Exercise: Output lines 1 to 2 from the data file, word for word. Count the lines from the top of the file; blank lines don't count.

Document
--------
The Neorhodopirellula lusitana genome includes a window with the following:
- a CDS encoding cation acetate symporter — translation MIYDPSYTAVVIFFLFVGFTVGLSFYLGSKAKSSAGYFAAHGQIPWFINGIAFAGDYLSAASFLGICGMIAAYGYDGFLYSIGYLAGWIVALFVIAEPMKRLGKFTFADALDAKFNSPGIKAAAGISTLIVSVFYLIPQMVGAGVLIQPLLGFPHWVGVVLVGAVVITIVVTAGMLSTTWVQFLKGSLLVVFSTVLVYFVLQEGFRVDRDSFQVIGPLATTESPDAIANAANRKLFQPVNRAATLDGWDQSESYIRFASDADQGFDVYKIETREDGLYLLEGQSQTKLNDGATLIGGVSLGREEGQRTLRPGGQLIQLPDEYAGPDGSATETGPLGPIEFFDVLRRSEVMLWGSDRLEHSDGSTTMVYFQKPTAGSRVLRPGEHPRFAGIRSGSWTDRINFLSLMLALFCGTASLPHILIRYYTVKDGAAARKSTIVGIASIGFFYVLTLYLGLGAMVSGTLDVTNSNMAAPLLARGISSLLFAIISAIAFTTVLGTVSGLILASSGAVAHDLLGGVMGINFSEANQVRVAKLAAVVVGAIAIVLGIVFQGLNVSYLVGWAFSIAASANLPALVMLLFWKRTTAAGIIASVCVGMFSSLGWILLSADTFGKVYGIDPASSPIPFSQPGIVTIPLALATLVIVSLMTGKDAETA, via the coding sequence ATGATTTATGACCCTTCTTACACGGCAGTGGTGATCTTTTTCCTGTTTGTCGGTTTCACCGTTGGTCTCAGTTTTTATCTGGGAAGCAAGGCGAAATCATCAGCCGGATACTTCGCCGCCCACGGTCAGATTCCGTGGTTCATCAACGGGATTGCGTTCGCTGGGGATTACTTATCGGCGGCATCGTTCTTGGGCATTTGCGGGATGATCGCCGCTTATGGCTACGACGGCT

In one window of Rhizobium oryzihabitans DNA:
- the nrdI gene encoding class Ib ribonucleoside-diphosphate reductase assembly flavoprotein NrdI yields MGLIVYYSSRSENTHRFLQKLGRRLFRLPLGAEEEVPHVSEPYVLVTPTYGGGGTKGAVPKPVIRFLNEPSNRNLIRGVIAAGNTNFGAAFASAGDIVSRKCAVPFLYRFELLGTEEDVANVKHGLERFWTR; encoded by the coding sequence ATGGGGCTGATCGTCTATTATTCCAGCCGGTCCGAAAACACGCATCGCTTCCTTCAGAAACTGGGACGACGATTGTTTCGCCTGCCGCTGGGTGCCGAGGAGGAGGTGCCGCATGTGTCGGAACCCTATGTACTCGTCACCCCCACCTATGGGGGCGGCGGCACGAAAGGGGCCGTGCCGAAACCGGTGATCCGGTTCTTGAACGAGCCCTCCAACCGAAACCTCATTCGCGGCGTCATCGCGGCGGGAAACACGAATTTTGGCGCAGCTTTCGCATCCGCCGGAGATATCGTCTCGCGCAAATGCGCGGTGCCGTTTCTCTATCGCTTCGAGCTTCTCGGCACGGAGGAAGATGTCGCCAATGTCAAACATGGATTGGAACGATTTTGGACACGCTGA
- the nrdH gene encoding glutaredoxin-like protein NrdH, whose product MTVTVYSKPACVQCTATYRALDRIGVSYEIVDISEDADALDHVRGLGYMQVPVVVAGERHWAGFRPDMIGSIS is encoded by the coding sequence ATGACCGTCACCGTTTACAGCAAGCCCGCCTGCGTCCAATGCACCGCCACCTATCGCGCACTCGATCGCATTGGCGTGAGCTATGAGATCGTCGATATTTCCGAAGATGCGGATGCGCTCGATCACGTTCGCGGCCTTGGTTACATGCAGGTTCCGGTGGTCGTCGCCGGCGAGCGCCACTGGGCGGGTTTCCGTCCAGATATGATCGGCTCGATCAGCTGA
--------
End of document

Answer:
The Neorhodopirellula lusitana genome includes a window with the following:
- a CDS encoding cation acetate symporter — translation MIYDPSYTAVVIFFLFVGFTVGLSFYLGSKAKSSAGYFAAHGQIPWFINGIAFAGDYLSAASFLGICGMIAAYGYDGFLYSIGYLAGWIVALFVIAEPMKRLGKFTFADALDAKFNSPGIKAAAGISTLIVSVFYLIPQMVGAGVLIQPLLGFPHWVGVVLVGAVVITIVVTAGMLSTTWVQFLKGSLLVVFSTVLVYFVLQEGFRVDRDSFQVIGPLATTESPDAIANAANRKLFQPVNRAATLDGWDQSESYIRFASDADQGFDVYKIETREDGLYLLEGQSQTKLNDGATLIGGVSLGREEGQRTLRPGGQLIQLPDEYAGPDGSATETGPLGPIEFFDVLRRSEVMLWGSDRLEHSDGSTTMVYFQKPTAGSRVLRPGEHPRFAGIRSGSWTDRINFLSLMLALFCGTASLPHILIRYYTVKDGAAARKSTIVGIASIGFFYVLTLYLGLGAMVSGTLDVTNSNMAAPLLARGISSLLFAIISAIAFTTVLGTVSGLILASSGAVAHDLLGGVMGINFSEANQVRVAKLAAVVVGAIAIVLGIVFQGLNVSYLVGWAFSIAASANLPALVMLLFWKRTTAAGIIASVCVGMFSSLGWILLSADTFGKVYGIDPASSPIPFSQPGIVTIPLALATLVIVSLMTGKDAETA, via the coding sequence ATGATTTATGACCCTTCTTACACGGCAGTGGTGATCTTTTTCCTGTTTGTCGGTTTCACCGTTGGTCTCAGTTTTTATCTGGGAAGCAAGGCGAAATCATCAGCCGGATACTTCGCCGCCCACGGTCAGATTCCGTGGTTCATCAACGGGATTGCGTTCGCTGGGGATTACTTATCGGCGGCATCGTTCTTGGGCATTTGCGGGATGATCGCCGCTTATGGCTACGACGGCT